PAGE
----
Home Today Is The Average Buttermilk Biscuit Has Over 200 Calories (Video)

The Average Buttermilk Biscuit Has Over 200 Calories (Video)

SHARE

National Buttermilk Biscuit Day is observed each year in the United States on May 14. This food holiday celebrates the delicious biscuit.

  • They are often referred to as a “quick bread,” indicating they do not need time to rise before baking. While being made, the dough is beaten and folded to incorporate air, which expands while baking, causing the biscuit to rise.
  • Before the American Civil War, biscuits emerged as an inexpensive addition to meals. This sturdier bread product soon became popular as people realized it absorbed the gravy on their plate better than plain bread. Soon a new family favorite, biscuits and gravy, was created.
  • Alexander P. Ashbourne patented the first biscuit cutter in 1875.
  • Supermarkets offer canned biscuits which are refrigerated until ready to be baked. In 1931, Ballard and Ballard patented these refrigerator biscuits.
  • In the United Kingdom, the word “biscuit” is used to refer to what we in the United States would call a “cookie”.
  • The average buttermilk biscuit has over 200 calories.
  • White flour, commonly used to bake biscuits, is almost instantly metabolized into sugar.  Biscuits will quickly spike your blood-sugar level.
  • Mustard is a common condiment to use on biscuits in the south, especially to accompany ham.
  • Most biscuit recipes call for a healthy dose of butter in the baking process.  Despite this, many people butter their biscuits after they are served as well.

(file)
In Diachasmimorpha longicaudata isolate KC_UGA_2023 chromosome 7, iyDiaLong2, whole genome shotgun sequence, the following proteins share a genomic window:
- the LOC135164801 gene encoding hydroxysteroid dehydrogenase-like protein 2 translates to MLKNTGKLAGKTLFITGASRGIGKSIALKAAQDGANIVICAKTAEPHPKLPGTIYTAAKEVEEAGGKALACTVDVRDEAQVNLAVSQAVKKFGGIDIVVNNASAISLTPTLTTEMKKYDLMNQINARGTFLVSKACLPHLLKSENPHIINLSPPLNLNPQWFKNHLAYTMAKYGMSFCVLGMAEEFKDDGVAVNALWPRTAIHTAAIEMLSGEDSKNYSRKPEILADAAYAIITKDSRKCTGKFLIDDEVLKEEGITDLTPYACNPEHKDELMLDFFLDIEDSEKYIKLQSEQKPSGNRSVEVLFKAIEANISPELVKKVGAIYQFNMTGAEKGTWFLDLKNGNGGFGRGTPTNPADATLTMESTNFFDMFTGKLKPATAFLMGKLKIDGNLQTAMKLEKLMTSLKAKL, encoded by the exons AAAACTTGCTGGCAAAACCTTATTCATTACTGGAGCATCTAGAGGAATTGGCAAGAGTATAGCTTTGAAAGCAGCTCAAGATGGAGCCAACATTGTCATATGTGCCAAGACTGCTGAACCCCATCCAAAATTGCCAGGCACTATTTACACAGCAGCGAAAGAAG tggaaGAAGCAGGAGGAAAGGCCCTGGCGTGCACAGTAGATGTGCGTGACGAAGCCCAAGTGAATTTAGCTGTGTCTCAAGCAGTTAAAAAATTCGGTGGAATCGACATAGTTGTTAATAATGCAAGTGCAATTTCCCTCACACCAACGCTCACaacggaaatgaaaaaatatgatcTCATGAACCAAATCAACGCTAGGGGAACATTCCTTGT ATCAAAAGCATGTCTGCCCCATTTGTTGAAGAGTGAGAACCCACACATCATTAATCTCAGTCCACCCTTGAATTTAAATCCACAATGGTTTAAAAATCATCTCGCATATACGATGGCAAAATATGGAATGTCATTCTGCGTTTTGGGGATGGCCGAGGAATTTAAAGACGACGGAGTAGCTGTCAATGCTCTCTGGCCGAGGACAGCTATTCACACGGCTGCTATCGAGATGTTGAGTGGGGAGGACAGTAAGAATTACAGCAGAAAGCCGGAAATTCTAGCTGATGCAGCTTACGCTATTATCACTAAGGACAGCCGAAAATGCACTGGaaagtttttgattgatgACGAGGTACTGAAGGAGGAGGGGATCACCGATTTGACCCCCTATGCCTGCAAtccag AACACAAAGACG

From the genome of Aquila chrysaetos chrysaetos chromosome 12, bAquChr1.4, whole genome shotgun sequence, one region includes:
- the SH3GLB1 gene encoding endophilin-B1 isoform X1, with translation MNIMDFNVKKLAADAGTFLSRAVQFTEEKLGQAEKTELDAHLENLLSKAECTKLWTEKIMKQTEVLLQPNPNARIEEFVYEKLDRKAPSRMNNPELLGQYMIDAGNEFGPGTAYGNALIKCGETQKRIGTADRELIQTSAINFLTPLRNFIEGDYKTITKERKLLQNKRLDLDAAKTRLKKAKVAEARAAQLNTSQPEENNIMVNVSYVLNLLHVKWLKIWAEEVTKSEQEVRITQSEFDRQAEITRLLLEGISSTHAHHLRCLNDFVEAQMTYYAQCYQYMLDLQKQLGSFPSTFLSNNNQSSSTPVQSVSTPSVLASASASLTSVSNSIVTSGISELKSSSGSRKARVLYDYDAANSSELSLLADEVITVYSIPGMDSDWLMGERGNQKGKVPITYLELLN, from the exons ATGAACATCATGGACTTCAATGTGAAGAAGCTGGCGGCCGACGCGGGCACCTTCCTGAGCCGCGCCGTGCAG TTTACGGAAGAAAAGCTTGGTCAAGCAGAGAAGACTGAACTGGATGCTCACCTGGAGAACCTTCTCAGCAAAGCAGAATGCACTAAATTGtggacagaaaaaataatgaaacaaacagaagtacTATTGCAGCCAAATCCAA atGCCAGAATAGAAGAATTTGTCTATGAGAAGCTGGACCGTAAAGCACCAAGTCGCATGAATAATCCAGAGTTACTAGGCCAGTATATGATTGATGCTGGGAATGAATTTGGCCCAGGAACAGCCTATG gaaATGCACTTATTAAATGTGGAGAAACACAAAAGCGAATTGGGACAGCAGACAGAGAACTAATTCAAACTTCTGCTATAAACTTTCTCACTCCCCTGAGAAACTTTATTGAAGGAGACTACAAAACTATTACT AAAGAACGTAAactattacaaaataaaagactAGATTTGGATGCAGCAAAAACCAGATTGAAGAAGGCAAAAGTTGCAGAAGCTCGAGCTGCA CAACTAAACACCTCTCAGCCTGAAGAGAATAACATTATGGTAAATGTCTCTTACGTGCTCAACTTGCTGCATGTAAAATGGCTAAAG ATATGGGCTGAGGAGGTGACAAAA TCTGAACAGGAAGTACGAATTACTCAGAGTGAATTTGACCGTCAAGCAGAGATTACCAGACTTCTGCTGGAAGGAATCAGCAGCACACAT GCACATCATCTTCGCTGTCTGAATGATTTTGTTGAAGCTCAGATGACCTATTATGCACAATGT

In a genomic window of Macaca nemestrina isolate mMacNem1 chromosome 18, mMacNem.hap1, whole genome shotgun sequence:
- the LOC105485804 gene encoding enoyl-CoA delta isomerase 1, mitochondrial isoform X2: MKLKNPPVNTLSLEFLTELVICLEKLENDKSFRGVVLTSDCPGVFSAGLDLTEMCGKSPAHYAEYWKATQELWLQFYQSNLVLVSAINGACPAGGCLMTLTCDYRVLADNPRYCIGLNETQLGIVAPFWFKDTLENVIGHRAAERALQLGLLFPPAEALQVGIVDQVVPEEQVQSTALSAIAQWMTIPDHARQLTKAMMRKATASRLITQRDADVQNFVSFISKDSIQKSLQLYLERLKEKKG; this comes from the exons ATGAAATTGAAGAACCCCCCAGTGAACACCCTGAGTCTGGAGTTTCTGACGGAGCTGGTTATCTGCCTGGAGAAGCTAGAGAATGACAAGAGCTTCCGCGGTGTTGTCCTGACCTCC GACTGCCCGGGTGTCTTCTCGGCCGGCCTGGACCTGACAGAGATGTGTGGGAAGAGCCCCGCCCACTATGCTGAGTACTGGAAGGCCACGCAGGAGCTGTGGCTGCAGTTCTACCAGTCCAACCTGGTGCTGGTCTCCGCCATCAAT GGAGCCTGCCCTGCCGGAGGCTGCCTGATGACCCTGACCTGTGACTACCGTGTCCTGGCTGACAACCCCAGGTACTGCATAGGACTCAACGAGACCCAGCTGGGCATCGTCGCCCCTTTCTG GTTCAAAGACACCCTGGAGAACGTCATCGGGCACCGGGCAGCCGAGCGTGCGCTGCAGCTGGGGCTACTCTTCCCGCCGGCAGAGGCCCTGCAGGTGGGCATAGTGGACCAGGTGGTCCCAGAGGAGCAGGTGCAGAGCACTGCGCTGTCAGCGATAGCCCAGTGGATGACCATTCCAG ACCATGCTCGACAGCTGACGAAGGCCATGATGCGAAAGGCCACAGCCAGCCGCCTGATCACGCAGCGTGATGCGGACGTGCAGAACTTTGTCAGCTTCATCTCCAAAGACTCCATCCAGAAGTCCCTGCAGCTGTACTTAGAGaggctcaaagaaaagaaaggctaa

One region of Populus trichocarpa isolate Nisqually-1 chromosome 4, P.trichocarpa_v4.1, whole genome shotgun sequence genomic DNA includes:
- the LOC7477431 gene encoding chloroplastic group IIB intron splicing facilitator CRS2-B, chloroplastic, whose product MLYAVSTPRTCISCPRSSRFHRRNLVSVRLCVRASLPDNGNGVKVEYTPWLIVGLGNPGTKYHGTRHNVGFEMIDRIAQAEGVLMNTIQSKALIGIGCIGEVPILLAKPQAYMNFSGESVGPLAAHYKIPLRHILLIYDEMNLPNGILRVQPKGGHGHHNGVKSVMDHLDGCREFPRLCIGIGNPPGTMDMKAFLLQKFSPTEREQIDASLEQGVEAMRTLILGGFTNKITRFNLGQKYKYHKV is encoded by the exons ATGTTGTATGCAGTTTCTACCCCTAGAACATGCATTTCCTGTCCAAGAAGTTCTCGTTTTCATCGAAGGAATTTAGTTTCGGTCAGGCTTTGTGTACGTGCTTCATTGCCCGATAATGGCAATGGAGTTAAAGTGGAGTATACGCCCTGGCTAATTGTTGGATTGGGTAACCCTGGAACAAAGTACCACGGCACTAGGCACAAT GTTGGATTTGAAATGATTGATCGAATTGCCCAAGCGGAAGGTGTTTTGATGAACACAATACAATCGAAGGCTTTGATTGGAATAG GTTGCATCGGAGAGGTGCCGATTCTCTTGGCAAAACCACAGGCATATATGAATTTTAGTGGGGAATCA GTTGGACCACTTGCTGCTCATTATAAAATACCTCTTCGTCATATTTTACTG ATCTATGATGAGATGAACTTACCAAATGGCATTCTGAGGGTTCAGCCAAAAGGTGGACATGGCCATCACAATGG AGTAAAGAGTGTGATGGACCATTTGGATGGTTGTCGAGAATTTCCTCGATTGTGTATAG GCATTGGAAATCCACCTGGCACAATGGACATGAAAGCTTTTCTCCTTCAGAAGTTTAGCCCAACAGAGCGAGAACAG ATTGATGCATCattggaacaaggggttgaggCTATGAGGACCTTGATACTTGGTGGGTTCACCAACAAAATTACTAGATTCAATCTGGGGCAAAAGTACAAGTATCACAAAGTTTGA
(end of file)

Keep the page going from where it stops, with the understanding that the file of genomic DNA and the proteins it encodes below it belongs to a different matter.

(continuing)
• The main difference between biscuits and rolls is the leavening agent.  Biscuits use baking soda.  Rolls use yeast.
  • In the United States and Canada it is a small, soft, leavened bread, somewhat similar to a scone. A Southern regional variation on the term, beaten biscuit, is closer to the British form.
  • In Commonwealth English, it is a small and generally sweet, baked product that would be called either a cookie or a cracker in the United States, and a cookie (Biscuit in Quebec) in Canada.
  • The Middle French word bescuit is derived from the Latin words bis (twice) and coquere, coctus (to cook, cooked), and, hence, means “twice-cooked”. This is because biscuits were originally cooked in a twofold process: first baked, and then dried out in a slow oven.
  • Many early physicians believed that most medicinal problems were associated with digestion. Hence, for both sustenance and avoidance of illness, a daily consumption of a biscuit was considered good for health.
  • Egyptian sailors carried a flat, brittle loaf of millet bread called dhourra cake while the Romans had a biscuit called buccellum. Roman cookbook Apicius describes: “a thick paste of fine wheat flour was boiled and spread out on a plate. When it had dried and hardened, it was cut up and then fried until crisp, then served with honey and pepper.”
  • At the time of the Spanish Armada in 1588, the daily allowance on board a Royal Navy ship was one pound of biscuit plus one gallon of beer.
  • Samuel Pepys in 1667 first regularized naval victualing with varied and nutritious rations. Royal Navy hardtack during Queen Victoria‘s reign was made by machine at the Royal Clarence Victualing Yard at Gosport, Hampshire, stamped with the Queen’s mark and the number of the oven in which they were baked.
  • Biscuits remained an important part of the Royal Navy sailor’s diet until the introduction of canned foods. Canned meat was first marketed in 1814; preserved beef in tins was officially added to Royal Navy rations in 1847.
  • By the seventh century AD, cooks of the Persian empire had learnt from their forebears the techniques of lightening and enriching bread-based mixtures with eggs, butter, and cream, and sweetening them with fruit and honey.
  • But, biscuits haven’t always been the flaky layers that we’re used to. Biscuits were so revered and celebrated in the pre-Civil War South that they were usually reserved for Sundays. Early Southerners actually considered the biscuit a delicacy. Join Test Kitchen Robby Melvin as he goes through the history of this must-have Southern side, from its British origins to our best-ever buttermilk biscuit recipe.

Sources:

National Day Calendar

Foodimentary

Mobile-Cuisine

Kids.Kiddie

Always The Holidays

Southern Living (Video)

SHARE